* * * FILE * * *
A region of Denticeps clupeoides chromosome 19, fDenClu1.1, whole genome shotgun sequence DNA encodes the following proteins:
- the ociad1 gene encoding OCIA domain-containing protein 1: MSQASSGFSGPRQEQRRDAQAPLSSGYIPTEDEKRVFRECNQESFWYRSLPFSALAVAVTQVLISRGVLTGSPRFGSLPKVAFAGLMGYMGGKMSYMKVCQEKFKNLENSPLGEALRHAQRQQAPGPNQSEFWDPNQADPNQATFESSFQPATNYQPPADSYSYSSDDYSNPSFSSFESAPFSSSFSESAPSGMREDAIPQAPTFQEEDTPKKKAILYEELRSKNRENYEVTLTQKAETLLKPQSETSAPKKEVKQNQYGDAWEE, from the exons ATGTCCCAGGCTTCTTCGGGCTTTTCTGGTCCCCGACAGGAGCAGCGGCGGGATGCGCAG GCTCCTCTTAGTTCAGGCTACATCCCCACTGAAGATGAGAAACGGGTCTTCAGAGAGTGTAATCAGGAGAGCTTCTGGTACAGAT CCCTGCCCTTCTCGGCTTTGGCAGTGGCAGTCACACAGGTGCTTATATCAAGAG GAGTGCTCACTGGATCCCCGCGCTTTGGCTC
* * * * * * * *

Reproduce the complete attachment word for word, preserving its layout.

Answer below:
A region of Denticeps clupeoides chromosome 19, fDenClu1.1, whole genome shotgun sequence DNA encodes the following proteins:
- the ociad1 gene encoding OCIA domain-containing protein 1: MSQASSGFSGPRQEQRRDAQAPLSSGYIPTEDEKRVFRECNQESFWYRSLPFSALAVAVTQVLISRGVLTGSPRFGSLPKVAFAGLMGYMGGKMSYMKVCQEKFKNLENSPLGEALRHAQRQQAPGPNQSEFWDPNQADPNQATFESSFQPATNYQPPADSYSYSSDDYSNPSFSSFESAPFSSSFSESAPSGMREDAIPQAPTFQEEDTPKKKAILYEELRSKNRENYEVTLTQKAETLLKPQSETSAPKKEVKQNQYGDAWEE, from the exons ATGTCCCAGGCTTCTTCGGGCTTTTCTGGTCCCCGACAGGAGCAGCGGCGGGATGCGCAG GCTCCTCTTAGTTCAGGCTACATCCCCACTGAAGATGAGAAACGGGTCTTCAGAGAGTGTAATCAGGAGAGCTTCTGGTACAGAT CCCTGCCCTTCTCGGCTTTGGCAGTGGCAGTCACACAGGTGCTTATATCAAGAG GAGTGCTCACTGGATCCCCGCGCTTTGGCTC